As renewable power installations grow larger, they start to take on some of the qualities and concerns of conventional power plants. EPRI technical executive Thomas Key notes that renewable systems, in low numbers, are unstable during outages because they cannot match the grid load level, and therefore pose little threat of islanding. But large renewable installations do indeed represent potential islanding threats that might demand relatively expensive external multipurpose relays and transfer tripping schemes. PV inverter anti-islanding protection must intentionally destabilize otherwise balanced generation and load, according to Key. For example, UL-1741, the safety standard for inverters and controllers used in independent power systems, prescribes tests to verify that inverters trip within two seconds after loss of grid connection.
And there are potential ambiguities associated with the connection of privately owned renewable resources to the public utility grid. Responsibility for safe operation of a renewable power facility falls on its owner. But public utilities must manage the overall grid and the distributed resources connected to it. There's much discussion about how best to set up this partnership, says Key.
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To keep operations stable, different ideas for communication schemes and autonomous reaction modes are being considered that will let distributed systems react quickly to destabliziing conditions. One idea is to create a “central utility” that will communicate with all parts of the grid, says Key.
With regard to PV, the industry is leaning toward incorporating intelligence into the PV power electronics so PV systems can autonomously respond without relying on constant communication with the utility. According to Key, the way individual PV systems are set up with anti-islanding functions is working well for now — but won't work as well when PV contributes a more significant portion of grid energy. PV has one advantage in that its power electronics can simplify grid integration more readily than those of other distributed generation sources such as wind power. Wind farms, for example, may require external capacitor banks for reactive power support. External capacitors are not necessary with PV, according to Key.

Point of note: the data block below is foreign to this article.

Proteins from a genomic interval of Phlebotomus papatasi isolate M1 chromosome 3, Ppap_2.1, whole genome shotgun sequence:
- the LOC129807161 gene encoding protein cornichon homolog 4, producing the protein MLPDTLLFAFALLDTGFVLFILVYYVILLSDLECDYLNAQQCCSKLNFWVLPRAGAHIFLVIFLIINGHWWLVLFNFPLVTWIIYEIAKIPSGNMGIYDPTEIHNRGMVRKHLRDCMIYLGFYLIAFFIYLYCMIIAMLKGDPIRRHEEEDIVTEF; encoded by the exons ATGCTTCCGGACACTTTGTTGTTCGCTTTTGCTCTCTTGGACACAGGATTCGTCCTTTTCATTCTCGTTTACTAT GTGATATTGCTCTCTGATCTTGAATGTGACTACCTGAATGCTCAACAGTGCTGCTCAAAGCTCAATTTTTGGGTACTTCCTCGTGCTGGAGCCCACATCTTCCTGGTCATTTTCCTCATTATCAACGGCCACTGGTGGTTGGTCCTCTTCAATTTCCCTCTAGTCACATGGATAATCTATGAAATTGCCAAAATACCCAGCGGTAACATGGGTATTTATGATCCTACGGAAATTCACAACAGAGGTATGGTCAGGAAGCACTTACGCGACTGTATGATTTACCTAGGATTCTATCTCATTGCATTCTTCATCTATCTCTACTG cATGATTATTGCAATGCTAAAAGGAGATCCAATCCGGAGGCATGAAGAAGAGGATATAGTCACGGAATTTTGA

At today's low penetration level for PV (less than 2% of overall grid energy), problems at PV installations likely have do not hurt normal feeder or grid operation, says Key. When solar PV reaches a medium level of penetration, 2% to 6% of grid energy, distributed PV will begin to affect the feeder voltage. Utilities may need to widen the voltage trip limit, adjust circuit voltage regulation, and adapt circuit protection settings. Interconnection standards will also need to be adjusted to consider these feeder-level interactions.
At higher penetration levels, 6% or more of grid, PV systems will begin to affect utility feeds and grid balancing and have to be considered in both planning and operation strategies. Ramp rates may need to be controlled at the grid level as well, notes Key.
Finally, new standards will need to address voltage and energy support, allowing voltage regulation, low voltage, and under-frequency ride-through.
Solar energy grid integration projects
The SunShot Initiative is a collaborative effort to develop solar energy technology and make solar power cost-competitive with other forms of energy by the end of the decade. Eight projects are targeting ways to develop electronics and build smarter, more interactive systems and components so that solar energy can be added into the electric power distribution and transmission grid at higher levels. The DoE plans to fund projects in this area that include:
Electric Power Research Institute: Develop, implement, and demonstrate smart-grid-ready PV inverters that include grid support and the utility communication-and-control links needed to capture the full value of distributed PV assets.
General Electric: Demonstrate a cost-reduction approach for an ac PV module driven by innovations in micro-inverter design, module integration and packaging, and integration with a new intelligent circuit breaker.
SatCon: Develop and demonstrate a control architecture for PV inverters that virtually eliminates the effects of voltage variation caused by PV generation variability.